SpaceX offered Falcon 9 and Falcon Heavy “for the vast majority (if not all) the manifested Phase 2 RFP missions and the developmental Starship for missions scheduled to launch in 2025 or after,” says the complaint. SpaceX argues that it proposed the “least risky” approach for assured access to space and to end reliance on Russian rocket engines currently used by ULA’s Atlas 5. Nevertheless, the Air Force gave SpaceX’s bid a ”high risk” rating for its ability to launch the larger category C payloads.
The protest points out that Falcon 9 and Falcon Heavy to date have launched more than 70 national security, civil and commercial missions.
SpaceX calls that the three LSA winner vehicles “paper rockets,” none of which has a meaningful chance of being ready in time for the Phase 2 performance period.” In Phase 2 the Air Force will select two suppliers in 2020 to start launching payloads in 2022.
Over the past two days, all three LSA winners have filed “motions to intervene” in the SpaceX lawsuit. This allows the three companies to be parties in the lawsuit and protect any interests that might be put at risk by any court decision. ULA and Blue Origin filed their motions May 21 and Northrop Grumman on May 22. The Department of Justice, which represents the U.S. government in the suit, can turn to these three companies for documentation or data that could help win the case.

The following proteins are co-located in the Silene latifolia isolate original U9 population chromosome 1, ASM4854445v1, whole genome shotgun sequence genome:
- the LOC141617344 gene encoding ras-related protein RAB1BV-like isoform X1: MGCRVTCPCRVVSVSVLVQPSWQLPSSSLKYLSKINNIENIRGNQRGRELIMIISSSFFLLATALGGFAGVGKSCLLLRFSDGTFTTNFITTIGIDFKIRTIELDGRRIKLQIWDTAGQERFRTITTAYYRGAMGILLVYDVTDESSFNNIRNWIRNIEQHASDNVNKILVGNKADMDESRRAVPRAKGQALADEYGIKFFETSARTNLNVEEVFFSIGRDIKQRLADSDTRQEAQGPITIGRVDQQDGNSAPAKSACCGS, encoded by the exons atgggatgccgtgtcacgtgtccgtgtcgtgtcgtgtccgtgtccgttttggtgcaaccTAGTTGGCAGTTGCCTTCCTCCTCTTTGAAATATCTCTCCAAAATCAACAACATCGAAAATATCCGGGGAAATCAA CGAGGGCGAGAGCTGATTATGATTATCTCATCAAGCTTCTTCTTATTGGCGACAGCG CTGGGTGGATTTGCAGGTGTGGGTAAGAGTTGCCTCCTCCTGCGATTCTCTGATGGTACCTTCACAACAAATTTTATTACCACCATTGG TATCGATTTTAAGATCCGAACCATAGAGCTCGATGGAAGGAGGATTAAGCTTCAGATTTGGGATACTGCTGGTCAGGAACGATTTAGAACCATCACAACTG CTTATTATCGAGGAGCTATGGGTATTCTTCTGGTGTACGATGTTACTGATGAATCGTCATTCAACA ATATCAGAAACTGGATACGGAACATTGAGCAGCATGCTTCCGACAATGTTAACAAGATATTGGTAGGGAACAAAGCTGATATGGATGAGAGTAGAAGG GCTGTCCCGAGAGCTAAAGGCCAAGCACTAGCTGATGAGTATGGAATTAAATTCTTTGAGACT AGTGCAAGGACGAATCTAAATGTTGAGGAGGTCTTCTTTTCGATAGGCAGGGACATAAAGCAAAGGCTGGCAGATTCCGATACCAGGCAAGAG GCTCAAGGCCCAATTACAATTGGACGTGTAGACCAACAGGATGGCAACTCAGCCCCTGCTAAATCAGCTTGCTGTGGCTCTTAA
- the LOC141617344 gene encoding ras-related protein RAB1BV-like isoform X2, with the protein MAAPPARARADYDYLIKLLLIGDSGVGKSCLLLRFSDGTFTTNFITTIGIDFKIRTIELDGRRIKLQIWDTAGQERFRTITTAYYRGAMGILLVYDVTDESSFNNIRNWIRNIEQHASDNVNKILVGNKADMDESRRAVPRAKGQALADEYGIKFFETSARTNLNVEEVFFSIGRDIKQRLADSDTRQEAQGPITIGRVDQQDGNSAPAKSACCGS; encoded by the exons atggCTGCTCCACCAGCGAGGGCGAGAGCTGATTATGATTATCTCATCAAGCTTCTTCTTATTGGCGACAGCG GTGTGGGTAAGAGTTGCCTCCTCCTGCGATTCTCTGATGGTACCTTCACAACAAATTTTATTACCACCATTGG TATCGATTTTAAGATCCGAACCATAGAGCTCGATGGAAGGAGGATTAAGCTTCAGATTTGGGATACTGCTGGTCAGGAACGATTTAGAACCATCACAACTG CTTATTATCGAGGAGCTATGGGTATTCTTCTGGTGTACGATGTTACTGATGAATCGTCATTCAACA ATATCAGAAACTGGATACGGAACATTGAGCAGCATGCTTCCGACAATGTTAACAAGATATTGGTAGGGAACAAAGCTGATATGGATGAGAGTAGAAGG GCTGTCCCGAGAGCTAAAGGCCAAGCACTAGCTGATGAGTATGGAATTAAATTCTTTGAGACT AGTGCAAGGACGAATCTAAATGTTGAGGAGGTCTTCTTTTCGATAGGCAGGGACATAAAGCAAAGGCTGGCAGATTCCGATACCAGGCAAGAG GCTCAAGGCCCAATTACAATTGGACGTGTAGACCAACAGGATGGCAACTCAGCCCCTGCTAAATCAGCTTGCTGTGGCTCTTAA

SpaceX noted in the complaint that soon after the Oct. 10 LSA awards were announced, the company voiced its concerns to the Air Force. It filed an objection Dec 10 but SMC did not agree, and officially denied SpaceX’s objection on April 18, 2019, leading SpaceX to seek relief in court.
The protest does not mention that SpaceX CEO Elon Musk reportedly admitted that its LSA proposal was flawed during a conversation with then Deputy Defense Secretary Patrick Shanahan on Dec. 6, 2018. The comments by Musk were reported by the Pentagon Inspector General April 25 in a report of its investigation of Shanahan for unethical conduct. The IG cleared Shanahan of any improper actions. A member of Shanahan’s staff attended and summarized the meeting in a memo that was given to the IG. Musk noted that SpaceX was not successful in the Air Force LSA competition and that SpaceX had written a poor proposal that “missed the mark.”
Industry sources who spoke with SpaceNews on Wednesday said Musk’s comments could come back to haunt SpaceX in its challenge of the LSA awards. According to these sources, the Air Force gave SpaceX an opportunity to revise its proposal but the company chose not to.
SpaceX offered a different story, with a company source saying on background that the Air Force declined to engage in any discussion about the company’s objection to the Launch Services Agreement award decision.
The company insists that it is not seeking to delay or stop the National Security Space Launch Phase 2 Launch Service Procurement. The complaint filed with the Court of Federal Claims, it says, is only intended to give an independent third party an opportunity to review a decision it considers flawed.
Absent any court actions to reverse the LSA decision, says the complaint, “SpaceX will suffer the irreparable harm of being deprived of the opportunity to compete fairly.” Because of the flawed and biased treatment of SpaceX, the company will suffer “substantial competitive harm” in the final phase of this procurement, the Phase 2 competition.
SpaceNews senior writer Jeff Foust contributed to this story.